The Warrior Prince and the reporters

Harry's presence in Afghanistan provided the Army with an extraordinary PR opportunity. James Shelley, director of news at the Ministry of Defence, tells Chris Green how he managed a delicate story

"From our perspective, the media blackout was complete common sense: we went into this with our eyes open, and so did the media. The previous strategy of announcing everything openly in Parliament had led to circumstances where it all fell through. It was obvious that if we were to be successful, we'd have to do something quite fundamentally different: that was why we took the decision to start engaging with the media very early. Throughout the operation I worked hand in glove with Colonel Ben Bathurst, the assistant director of PR for the Army, and Bob Satchwell, the executive director of the Society of Editors. We split the work into three areas: pre-deployment, during deployment and post-deployment.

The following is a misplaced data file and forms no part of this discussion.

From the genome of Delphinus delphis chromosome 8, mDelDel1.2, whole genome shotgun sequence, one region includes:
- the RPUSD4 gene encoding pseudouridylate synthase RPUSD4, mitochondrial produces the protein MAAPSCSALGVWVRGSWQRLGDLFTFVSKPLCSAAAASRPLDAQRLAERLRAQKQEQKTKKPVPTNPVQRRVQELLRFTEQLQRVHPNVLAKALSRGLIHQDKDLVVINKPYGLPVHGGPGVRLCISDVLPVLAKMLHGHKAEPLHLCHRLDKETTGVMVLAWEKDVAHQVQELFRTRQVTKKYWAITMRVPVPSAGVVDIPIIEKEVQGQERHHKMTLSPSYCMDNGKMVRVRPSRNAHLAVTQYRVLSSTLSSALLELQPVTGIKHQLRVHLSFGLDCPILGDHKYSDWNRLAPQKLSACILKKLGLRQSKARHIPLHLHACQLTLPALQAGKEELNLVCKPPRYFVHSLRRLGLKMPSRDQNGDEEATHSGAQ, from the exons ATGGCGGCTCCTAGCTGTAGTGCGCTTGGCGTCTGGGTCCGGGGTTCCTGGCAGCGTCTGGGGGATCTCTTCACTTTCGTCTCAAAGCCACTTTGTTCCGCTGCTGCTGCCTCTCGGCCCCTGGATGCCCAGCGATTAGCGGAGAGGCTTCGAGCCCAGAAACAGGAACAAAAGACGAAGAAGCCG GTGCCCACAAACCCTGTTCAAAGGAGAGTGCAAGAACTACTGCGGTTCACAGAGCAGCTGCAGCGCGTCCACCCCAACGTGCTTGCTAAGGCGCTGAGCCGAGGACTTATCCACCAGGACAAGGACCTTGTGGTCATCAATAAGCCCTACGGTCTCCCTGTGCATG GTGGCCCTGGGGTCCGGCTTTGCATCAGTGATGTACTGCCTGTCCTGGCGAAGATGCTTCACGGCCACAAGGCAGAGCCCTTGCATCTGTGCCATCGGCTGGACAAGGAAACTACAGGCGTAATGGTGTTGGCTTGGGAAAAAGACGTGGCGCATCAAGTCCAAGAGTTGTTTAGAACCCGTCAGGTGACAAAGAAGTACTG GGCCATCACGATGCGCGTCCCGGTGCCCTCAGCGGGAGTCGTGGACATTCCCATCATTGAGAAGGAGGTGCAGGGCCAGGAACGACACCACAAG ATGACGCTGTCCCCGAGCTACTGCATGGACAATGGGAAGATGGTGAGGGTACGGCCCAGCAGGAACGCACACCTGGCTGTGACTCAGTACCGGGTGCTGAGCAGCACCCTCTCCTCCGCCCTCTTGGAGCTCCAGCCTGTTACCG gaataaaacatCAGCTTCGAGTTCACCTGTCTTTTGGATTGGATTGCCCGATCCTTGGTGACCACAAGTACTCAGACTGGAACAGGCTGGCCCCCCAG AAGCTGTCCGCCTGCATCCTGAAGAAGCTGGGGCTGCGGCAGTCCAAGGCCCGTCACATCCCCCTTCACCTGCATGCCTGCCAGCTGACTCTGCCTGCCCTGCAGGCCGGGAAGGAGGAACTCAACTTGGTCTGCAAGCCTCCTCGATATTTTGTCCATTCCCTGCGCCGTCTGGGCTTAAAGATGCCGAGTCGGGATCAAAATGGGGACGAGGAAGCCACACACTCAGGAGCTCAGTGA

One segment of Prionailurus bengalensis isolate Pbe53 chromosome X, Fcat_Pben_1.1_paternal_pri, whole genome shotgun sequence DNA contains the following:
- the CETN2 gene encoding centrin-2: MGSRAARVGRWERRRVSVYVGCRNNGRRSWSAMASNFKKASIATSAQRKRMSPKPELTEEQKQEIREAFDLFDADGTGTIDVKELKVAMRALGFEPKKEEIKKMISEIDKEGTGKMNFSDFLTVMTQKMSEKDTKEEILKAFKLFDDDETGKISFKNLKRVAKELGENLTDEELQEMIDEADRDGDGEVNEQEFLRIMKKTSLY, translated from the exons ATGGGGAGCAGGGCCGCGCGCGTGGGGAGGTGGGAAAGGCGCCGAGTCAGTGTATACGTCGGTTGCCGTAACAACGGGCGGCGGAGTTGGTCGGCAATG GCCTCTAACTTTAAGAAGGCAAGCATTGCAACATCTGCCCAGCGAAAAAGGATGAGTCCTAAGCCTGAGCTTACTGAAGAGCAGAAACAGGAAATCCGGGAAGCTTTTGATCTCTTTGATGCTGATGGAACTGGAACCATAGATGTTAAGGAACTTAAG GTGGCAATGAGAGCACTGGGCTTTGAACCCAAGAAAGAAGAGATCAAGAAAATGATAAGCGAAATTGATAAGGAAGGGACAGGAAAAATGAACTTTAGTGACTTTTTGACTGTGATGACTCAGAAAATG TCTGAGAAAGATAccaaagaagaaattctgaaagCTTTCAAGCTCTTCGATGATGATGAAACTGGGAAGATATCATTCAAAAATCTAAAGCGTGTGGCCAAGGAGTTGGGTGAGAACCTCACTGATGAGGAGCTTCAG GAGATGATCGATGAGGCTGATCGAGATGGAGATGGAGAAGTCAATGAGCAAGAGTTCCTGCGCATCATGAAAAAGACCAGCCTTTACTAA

In July we called a meeting for all of the national newspaper editors and television executives which we held at the Ministry of Defence's media suite. That collection of people knew more about news and the way news is driven than I could ever hope to, but they didn't raise anything we hadn't already thought about. At the initial meeting there was quite a lot of scepticism about whether or not we could maintain a blackout, and we also had to reassure them that we weren't trying to pull a fast one. But the more engagement we had with the media the more we were able to deal with the issues they raised, and as the months progressed there started to be a real sense of confidence in what we were doing. We also learnt a lot from them, and from the Clarence House team: they had already managed a media blackout when Prince William went to St Andrews, although that didn't really compare to this in terms of scale or complexity. I know it sounds like a paradox, but the operation wasn't about Prince Harry per se – it was about the safe and successful deployment of a soldier.